Wednesday, 17 December 2014

Garden Birding and Roosting Owls

It made a pleasant change to just walk out of our rooms and bird the gardens for a few hours this morning. And what a cracking session we were treated to as we saw so many new trip birds, beginning with a Red-faced Cisticola, African Thrush, Spectacled and Little Weavers,  and at least 3 Black Crakes that all showed nicely. Walking out the gate to view the lake 3 African Pygmy Geese (and what stunners they are!) and our first Grey-headed Gulls were present.

African Pygmy Goose

Following the path bordering the lake many more new birds appeared such as a Nubian Woodpecker, Blue-headed Coucal, Marsh and Sedge Warblers, Scarlet-chested Sunbird, White-rumped Babbler, Common Waxbill and after much scrutiny a Lesser Swamp Warbler.


The above two photos are Lesser Swamp Warbler......

And we had really close views of plenty of other species such as White-winged and Whiskered Terns, Black-winged Lovebird, a flock of really confiding African Citrils, Eastern Olivaceous Warbler, Common Whitethroat, Sand Martin and more.

Returning to the gardens we had a mad spell with birds everywhere as first of all a group of Black-billed Wood-Hoopoes were seen, followed by Red-fronted Tinkerbird, Northern Puffback, Black-headed Batis, Brown-throated Wattle-eye and Buff-bellied Warbler. Then it was time to search for Spotted Creeper, but it was hard as we kept getting distracted by more birds including Grey-headed Kingfisher, both Eurasian and Red-throated Wrynecks, Ethiopian Boubou, Northern Black Flycatcher, Cut-throat Finch, nest-building Bronze Mannikins and Grosbeak Weaver. Eventually we found a pair of Spotted Creepers as well to round off a really great pre-breakfast session.

Reluctantly leaving here, we drove just five minutes down the road to Hawassa Fishmarket but didn’t stay long as the hoped for Goliath Heron wasn’t around. There were still plenty of birds and we particularly liked the close views of African Fish Eagle calling evocatively from the top of an acacia. A Spur-winged Goose, Hadada Ibis, plus many Hamerkops and Squacco Herons were also nice.

So from here we began the drive up towards the Bale Mountains, but didn’t get far before pulling over at the side of the road to take a look at some Northern Carmine Bee-eaters and a Lilac-breasted Roller perched on telegraph wires. It’s always difficult in Ethiopia to get from A to B as there are just so many birds but with much effort on our parts we sifted out the common birds and only stopped for such goodies as Lappet-faced and White-headed Vultures, and a flock of 31 Black-winged Lapwings.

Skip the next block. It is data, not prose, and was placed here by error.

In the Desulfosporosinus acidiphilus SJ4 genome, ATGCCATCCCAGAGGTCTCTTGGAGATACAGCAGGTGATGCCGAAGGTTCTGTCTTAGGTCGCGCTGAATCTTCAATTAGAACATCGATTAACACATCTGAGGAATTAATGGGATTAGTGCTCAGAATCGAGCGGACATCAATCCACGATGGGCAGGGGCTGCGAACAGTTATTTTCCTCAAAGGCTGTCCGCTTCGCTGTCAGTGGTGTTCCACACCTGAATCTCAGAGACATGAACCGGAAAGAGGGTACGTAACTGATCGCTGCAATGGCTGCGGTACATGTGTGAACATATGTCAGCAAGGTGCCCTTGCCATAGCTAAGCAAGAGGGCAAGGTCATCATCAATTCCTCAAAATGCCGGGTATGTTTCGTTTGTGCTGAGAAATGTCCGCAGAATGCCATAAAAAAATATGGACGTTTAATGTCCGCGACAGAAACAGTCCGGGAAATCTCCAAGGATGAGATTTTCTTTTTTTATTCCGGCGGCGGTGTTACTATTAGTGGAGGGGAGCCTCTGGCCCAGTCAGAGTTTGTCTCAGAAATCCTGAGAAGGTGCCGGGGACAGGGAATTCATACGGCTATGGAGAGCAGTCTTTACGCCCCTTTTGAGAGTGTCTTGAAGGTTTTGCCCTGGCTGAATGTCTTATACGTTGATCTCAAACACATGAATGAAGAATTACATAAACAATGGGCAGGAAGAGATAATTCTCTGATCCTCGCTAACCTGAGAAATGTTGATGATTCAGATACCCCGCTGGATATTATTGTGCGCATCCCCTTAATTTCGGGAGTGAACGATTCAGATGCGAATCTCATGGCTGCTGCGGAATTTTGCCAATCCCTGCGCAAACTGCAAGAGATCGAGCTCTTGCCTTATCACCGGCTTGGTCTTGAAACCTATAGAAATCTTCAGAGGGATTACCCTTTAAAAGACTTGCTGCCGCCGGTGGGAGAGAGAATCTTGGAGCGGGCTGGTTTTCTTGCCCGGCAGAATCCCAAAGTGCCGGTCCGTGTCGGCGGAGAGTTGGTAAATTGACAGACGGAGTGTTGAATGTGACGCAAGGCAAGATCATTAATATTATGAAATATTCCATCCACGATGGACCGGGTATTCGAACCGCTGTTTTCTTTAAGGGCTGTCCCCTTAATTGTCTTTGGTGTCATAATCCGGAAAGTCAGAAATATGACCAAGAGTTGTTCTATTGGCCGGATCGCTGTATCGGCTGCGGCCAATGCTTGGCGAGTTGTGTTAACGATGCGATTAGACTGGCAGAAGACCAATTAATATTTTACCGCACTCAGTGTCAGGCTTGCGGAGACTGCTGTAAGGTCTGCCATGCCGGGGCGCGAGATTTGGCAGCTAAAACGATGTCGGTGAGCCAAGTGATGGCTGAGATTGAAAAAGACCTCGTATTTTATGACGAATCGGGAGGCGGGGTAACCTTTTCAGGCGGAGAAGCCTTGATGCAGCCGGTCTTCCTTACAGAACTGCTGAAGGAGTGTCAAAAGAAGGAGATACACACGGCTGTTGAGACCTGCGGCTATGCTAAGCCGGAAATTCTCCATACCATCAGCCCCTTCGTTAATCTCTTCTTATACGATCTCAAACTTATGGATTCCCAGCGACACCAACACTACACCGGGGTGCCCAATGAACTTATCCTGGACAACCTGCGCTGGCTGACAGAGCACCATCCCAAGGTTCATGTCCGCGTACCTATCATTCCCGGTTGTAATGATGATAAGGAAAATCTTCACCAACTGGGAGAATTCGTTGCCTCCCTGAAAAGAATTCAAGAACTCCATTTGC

White-headed Vulture

Of course we stopped to pay our respects at the usual stake-out for Cape Eagle Owl, which this year required a scramble down into the little valley to look back up at the bird at its day roost below a small conifer on the cliff.

Cape Eagle Owl

As the road wound ever upwards (we travelled from around 1900m at Hawassa up to 3000m) into the Bale Mountains the scenery changed from rolling arable fields to moorland and it was here that our first endemic Rouget’s Rail was seen. We eventually arrived at the park HQ at Dinsho and immediately set out with one of the rangers to see a pair of absolutely fantastic Abyssinian Owls


Abyssinian Owls in the Bale Mountains

Perched high up in a conifer, one of them was clearly visible close to the trunk, whilst the other had its back turned. But what a bird and having missed them last year, I was particularly pleased to nail them this time. We also came across a flock of the endemic highland speciality - White-backed Black Tits as well, which showed quite well and a fine Abyssinian Ground Thrush.

Settled into the hotel a short while later for a 3 night stay. More Spaghetti Bolognese.....



Tuesday, 16 December 2014

Rift Valley Lakes...

After a leisurely 6am breakfast we headed out of Addis Ababa and down into the Great African Rift Valley and the first of a series of bird-filled lakes. At the Cheleklaka Wetlands there were simply birds everywhere, and in big numbers.